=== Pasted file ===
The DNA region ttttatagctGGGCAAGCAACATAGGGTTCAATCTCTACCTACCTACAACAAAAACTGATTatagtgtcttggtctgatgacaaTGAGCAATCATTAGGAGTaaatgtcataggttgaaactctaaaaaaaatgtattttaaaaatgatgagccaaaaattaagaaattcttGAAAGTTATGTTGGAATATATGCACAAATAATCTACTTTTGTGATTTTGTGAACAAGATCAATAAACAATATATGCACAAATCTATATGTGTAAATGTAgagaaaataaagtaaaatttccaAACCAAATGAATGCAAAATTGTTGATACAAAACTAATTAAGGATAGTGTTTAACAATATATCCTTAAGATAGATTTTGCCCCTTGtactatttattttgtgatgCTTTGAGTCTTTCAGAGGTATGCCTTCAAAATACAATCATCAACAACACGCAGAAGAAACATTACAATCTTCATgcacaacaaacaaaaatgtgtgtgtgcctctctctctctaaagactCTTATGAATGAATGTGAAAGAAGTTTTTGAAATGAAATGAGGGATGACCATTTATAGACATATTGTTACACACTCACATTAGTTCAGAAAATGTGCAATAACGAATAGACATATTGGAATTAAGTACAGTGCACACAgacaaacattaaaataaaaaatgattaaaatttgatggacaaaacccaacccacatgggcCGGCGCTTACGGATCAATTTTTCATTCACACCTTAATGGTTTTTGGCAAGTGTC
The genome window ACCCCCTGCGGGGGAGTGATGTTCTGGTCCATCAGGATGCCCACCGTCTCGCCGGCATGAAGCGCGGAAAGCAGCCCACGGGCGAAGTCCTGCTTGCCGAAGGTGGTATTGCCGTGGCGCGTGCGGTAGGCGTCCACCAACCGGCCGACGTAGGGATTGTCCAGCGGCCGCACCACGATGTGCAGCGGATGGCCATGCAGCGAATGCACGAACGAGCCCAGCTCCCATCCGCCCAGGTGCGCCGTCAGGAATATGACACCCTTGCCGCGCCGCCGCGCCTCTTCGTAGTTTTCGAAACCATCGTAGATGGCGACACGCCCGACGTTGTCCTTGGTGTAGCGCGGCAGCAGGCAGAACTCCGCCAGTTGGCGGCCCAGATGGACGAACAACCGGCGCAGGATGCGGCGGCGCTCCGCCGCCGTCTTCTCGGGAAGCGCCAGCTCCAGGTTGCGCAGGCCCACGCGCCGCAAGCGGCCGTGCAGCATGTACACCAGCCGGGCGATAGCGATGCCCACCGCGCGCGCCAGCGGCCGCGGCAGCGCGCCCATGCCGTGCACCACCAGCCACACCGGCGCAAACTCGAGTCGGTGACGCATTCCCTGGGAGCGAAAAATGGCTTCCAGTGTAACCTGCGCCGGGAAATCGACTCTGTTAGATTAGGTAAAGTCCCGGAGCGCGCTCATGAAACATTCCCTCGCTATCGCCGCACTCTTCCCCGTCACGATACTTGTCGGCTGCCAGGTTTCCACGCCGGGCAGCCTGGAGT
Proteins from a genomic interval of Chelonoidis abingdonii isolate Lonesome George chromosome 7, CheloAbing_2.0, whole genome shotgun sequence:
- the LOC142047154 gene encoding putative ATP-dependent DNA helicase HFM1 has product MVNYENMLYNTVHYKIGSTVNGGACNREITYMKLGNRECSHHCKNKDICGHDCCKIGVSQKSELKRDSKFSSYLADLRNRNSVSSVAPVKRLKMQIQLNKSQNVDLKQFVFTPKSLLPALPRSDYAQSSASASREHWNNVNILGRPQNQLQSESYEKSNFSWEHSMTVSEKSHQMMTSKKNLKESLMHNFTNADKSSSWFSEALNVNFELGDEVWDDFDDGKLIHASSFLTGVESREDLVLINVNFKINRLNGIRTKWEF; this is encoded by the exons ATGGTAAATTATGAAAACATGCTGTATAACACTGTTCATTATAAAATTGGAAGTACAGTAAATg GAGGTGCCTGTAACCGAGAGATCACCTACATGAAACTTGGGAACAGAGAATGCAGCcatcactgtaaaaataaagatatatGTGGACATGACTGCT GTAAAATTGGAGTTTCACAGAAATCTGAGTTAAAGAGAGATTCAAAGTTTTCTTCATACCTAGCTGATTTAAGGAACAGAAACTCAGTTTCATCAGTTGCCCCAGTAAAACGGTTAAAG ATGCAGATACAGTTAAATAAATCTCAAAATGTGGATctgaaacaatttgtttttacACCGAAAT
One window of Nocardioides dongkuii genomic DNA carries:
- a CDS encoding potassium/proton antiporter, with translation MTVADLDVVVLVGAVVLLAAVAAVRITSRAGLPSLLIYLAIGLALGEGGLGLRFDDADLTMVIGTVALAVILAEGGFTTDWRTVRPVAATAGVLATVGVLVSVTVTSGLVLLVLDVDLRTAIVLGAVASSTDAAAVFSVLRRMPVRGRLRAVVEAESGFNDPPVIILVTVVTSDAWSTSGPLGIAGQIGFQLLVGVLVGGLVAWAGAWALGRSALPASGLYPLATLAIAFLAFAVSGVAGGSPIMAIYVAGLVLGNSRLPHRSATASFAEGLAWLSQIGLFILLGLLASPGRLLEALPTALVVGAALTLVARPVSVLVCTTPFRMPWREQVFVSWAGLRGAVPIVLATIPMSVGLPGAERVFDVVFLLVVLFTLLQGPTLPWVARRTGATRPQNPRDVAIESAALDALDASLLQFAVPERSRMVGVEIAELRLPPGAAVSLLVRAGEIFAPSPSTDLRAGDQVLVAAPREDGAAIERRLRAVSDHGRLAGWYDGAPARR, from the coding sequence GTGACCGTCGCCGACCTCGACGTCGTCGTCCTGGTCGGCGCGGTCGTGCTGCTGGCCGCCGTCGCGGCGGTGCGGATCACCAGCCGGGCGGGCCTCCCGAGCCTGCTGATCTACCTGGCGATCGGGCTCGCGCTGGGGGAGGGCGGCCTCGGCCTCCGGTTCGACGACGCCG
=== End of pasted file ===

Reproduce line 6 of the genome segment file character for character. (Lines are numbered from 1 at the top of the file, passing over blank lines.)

- a CDS encoding potassium/proton antiporter, with translation MTVADLDVVVLVGAVVLLAAVAAVRITSRAGLPSLLIYLAIGLALGEGGLGLRFDDADLTMVIGTVALAVILAEGGFTTDWRTVRPVAATAGVLATVGVLVSVTVTSGLVLLVLDVDLRTAIVLGAVASSTDAAAVFSVLRRMPVRGRLRAVVEAESGFNDPPVIILVTVVTSDAWSTSGPLGIAGQIGFQLLVGVLVGGLVAWAGAWALGRSALPASGLYPLATLAIAFLAFAVSGVAGGSPIMAIYVAGLVLGNSRLPHRSATASFAEGLAWLSQIGLFILLGLLASPGRLLEALPTALVVGAALTLVARPVSVLVCTTPFRMPWREQVFVSWAGLRGAVPIVLATIPMSVGLPGAERVFDVVFLLVVLFTLLQGPTLPWVARRTGATRPQNPRDVAIESAALDALDASLLQFAVPERSRMVGVEIAELRLPPGAAVSLLVRAGEIFAPSPSTDLRAGDQVLVAAPREDGAAIERRLRAVSDHGRLAGWYDGAPARR, from the coding sequence GTGACCGTCGCCGACCTCGACGTCGTCGTCCTGGTCGGCGCGGTCGTGCTGCTGGCCGCCGTCGCGGCGGTGCGGATCACCAGCCGGGCGGGCCTCCCGAGCCTGCTGATCTACCTGGCGATCGGGCTCGCGCTGGGGGAGGGCGGCCTCGGCCTCCGGTTCGACGACGCCG